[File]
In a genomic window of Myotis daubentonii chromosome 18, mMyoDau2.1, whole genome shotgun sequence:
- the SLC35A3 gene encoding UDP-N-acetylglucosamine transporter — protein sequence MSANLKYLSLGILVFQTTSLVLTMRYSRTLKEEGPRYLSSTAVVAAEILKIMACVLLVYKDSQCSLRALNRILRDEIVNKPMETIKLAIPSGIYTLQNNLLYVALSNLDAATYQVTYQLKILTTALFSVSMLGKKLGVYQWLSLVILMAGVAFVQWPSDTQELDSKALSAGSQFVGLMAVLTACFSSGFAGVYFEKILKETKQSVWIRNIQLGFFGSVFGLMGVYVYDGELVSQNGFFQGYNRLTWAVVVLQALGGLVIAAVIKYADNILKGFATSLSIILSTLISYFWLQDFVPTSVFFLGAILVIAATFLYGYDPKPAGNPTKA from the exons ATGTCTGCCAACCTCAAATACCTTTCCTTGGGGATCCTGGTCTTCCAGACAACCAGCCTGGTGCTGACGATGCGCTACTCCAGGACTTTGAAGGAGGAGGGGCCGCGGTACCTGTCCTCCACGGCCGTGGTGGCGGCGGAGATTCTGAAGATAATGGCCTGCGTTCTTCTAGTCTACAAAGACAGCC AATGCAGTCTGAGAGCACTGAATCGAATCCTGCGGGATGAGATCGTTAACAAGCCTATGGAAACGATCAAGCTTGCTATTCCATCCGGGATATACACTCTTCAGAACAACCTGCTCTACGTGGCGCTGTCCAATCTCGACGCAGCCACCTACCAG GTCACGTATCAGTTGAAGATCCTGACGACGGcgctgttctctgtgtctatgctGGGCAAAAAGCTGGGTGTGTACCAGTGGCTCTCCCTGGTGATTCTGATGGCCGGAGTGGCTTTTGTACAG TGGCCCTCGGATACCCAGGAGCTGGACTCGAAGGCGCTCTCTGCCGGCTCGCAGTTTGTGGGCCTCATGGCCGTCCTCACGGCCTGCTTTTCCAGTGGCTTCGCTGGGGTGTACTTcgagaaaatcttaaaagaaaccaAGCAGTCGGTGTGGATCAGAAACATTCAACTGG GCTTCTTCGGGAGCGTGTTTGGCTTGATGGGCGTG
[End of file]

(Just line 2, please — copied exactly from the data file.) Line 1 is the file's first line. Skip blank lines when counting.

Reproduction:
- the SLC35A3 gene encoding UDP-N-acetylglucosamine transporter — protein sequence MSANLKYLSLGILVFQTTSLVLTMRYSRTLKEEGPRYLSSTAVVAAEILKIMACVLLVYKDSQCSLRALNRILRDEIVNKPMETIKLAIPSGIYTLQNNLLYVALSNLDAATYQVTYQLKILTTALFSVSMLGKKLGVYQWLSLVILMAGVAFVQWPSDTQELDSKALSAGSQFVGLMAVLTACFSSGFAGVYFEKILKETKQSVWIRNIQLGFFGSVFGLMGVYVYDGELVSQNGFFQGYNRLTWAVVVLQALGGLVIAAVIKYADNILKGFATSLSIILSTLISYFWLQDFVPTSVFFLGAILVIAATFLYGYDPKPAGNPTKA from the exons ATGTCTGCCAACCTCAAATACCTTTCCTTGGGGATCCTGGTCTTCCAGACAACCAGCCTGGTGCTGACGATGCGCTACTCCAGGACTTTGAAGGAGGAGGGGCCGCGGTACCTGTCCTCCACGGCCGTGGTGGCGGCGGAGATTCTGAAGATAATGGCCTGCGTTCTTCTAGTCTACAAAGACAGCC AATGCAGTCTGAGAGCACTGAATCGAATCCTGCGGGATGAGATCGTTAACAAGCCTATGGAAACGATCAAGCTTGCTATTCCATCCGGGATATACACTCTTCAGAACAACCTGCTCTACGTGGCGCTGTCCAATCTCGACGCAGCCACCTACCAG GTCACGTATCAGTTGAAGATCCTGACGACGGcgctgttctctgtgtctatgctGGGCAAAAAGCTGGGTGTGTACCAGTGGCTCTCCCTGGTGATTCTGATGGCCGGAGTGGCTTTTGTACAG TGGCCCTCGGATACCCAGGAGCTGGACTCGAAGGCGCTCTCTGCCGGCTCGCAGTTTGTGGGCCTCATGGCCGTCCTCACGGCCTGCTTTTCCAGTGGCTTCGCTGGGGTGTACTTcgagaaaatcttaaaagaaaccaAGCAGTCGGTGTGGATCAGAAACATTCAACTGG GCTTCTTCGGGAGCGTGTTTGGCTTGATGGGCGTG